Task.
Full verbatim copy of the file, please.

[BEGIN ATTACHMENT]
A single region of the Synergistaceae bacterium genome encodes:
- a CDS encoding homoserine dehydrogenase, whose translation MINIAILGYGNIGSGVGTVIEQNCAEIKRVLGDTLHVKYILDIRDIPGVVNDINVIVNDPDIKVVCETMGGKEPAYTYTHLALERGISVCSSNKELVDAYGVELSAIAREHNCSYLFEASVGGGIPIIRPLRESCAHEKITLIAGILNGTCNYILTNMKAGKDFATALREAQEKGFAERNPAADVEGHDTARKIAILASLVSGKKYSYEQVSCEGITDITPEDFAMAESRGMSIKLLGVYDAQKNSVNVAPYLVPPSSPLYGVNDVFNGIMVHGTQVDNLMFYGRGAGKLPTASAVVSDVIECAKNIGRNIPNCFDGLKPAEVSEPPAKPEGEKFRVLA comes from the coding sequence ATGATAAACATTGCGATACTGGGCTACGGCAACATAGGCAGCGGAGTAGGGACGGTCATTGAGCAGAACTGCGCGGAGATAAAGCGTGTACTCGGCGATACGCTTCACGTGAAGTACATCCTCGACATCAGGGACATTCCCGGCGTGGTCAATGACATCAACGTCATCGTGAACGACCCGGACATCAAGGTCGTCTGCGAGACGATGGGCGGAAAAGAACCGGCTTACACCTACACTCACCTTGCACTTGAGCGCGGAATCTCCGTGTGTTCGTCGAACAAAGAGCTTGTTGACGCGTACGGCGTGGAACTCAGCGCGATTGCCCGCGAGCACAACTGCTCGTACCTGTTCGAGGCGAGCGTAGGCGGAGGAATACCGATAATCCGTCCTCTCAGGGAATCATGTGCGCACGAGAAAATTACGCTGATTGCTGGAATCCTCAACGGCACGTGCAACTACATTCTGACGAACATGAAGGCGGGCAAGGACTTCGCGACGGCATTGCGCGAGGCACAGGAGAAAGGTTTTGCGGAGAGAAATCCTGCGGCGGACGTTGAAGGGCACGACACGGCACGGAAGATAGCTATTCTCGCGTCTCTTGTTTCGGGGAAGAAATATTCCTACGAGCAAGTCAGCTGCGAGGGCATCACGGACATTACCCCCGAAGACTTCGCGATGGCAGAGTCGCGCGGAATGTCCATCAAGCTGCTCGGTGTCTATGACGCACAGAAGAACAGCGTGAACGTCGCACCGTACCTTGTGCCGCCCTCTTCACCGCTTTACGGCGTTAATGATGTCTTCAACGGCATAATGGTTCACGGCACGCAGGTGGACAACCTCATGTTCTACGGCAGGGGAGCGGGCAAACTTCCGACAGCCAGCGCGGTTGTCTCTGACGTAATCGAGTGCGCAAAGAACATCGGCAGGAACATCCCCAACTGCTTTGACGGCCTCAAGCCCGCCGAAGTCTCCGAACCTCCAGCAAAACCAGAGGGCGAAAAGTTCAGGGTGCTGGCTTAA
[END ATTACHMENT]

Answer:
A single region of the Synergistaceae bacterium genome encodes:
- a CDS encoding homoserine dehydrogenase, whose translation MINIAILGYGNIGSGVGTVIEQNCAEIKRVLGDTLHVKYILDIRDIPGVVNDINVIVNDPDIKVVCETMGGKEPAYTYTHLALERGISVCSSNKELVDAYGVELSAIAREHNCSYLFEASVGGGIPIIRPLRESCAHEKITLIAGILNGTCNYILTNMKAGKDFATALREAQEKGFAERNPAADVEGHDTARKIAILASLVSGKKYSYEQVSCEGITDITPEDFAMAESRGMSIKLLGVYDAQKNSVNVAPYLVPPSSPLYGVNDVFNGIMVHGTQVDNLMFYGRGAGKLPTASAVVSDVIECAKNIGRNIPNCFDGLKPAEVSEPPAKPEGEKFRVLA comes from the coding sequence ATGATAAACATTGCGATACTGGGCTACGGCAACATAGGCAGCGGAGTAGGGACGGTCATTGAGCAGAACTGCGCGGAGATAAAGCGTGTACTCGGCGATACGCTTCACGTGAAGTACATCCTCGACATCAGGGACATTCCCGGCGTGGTCAATGACATCAACGTCATCGTGAACGACCCGGACATCAAGGTCGTCTGCGAGACGATGGGCGGAAAAGAACCGGCTTACACCTACACTCACCTTGCACTTGAGCGCGGAATCTCCGTGTGTTCGTCGAACAAAGAGCTTGTTGACGCGTACGGCGTGGAACTCAGCGCGATTGCCCGCGAGCACAACTGCTCGTACCTGTTCGAGGCGAGCGTAGGCGGAGGAATACCGATAATCCGTCCTCTCAGGGAATCATGTGCGCACGAGAAAATTACGCTGATTGCTGGAATCCTCAACGGCACGTGCAACTACATTCTGACGAACATGAAGGCGGGCAAGGACTTCGCGACGGCATTGCGCGAGGCACAGGAGAAAGGTTTTGCGGAGAGAAATCCTGCGGCGGACGTTGAAGGGCACGACACGGCACGGAAGATAGCTATTCTCGCGTCTCTTGTTTCGGGGAAGAAATATTCCTACGAGCAAGTCAGCTGCGAGGGCATCACGGACATTACCCCCGAAGACTTCGCGATGGCAGAGTCGCGCGGAATGTCCATCAAGCTGCTCGGTGTCTATGACGCACAGAAGAACAGCGTGAACGTCGCACCGTACCTTGTGCCGCCCTCTTCACCGCTTTACGGCGTTAATGATGTCTTCAACGGCATAATGGTTCACGGCACGCAGGTGGACAACCTCATGTTCTACGGCAGGGGAGCGGGCAAACTTCCGACAGCCAGCGCGGTTGTCTCTGACGTAATCGAGTGCGCAAAGAACATCGGCAGGAACATCCCCAACTGCTTTGACGGCCTCAAGCCCGCCGAAGTCTCCGAACCTCCAGCAAAACCAGAGGGCGAAAAGTTCAGGGTGCTGGCTTAA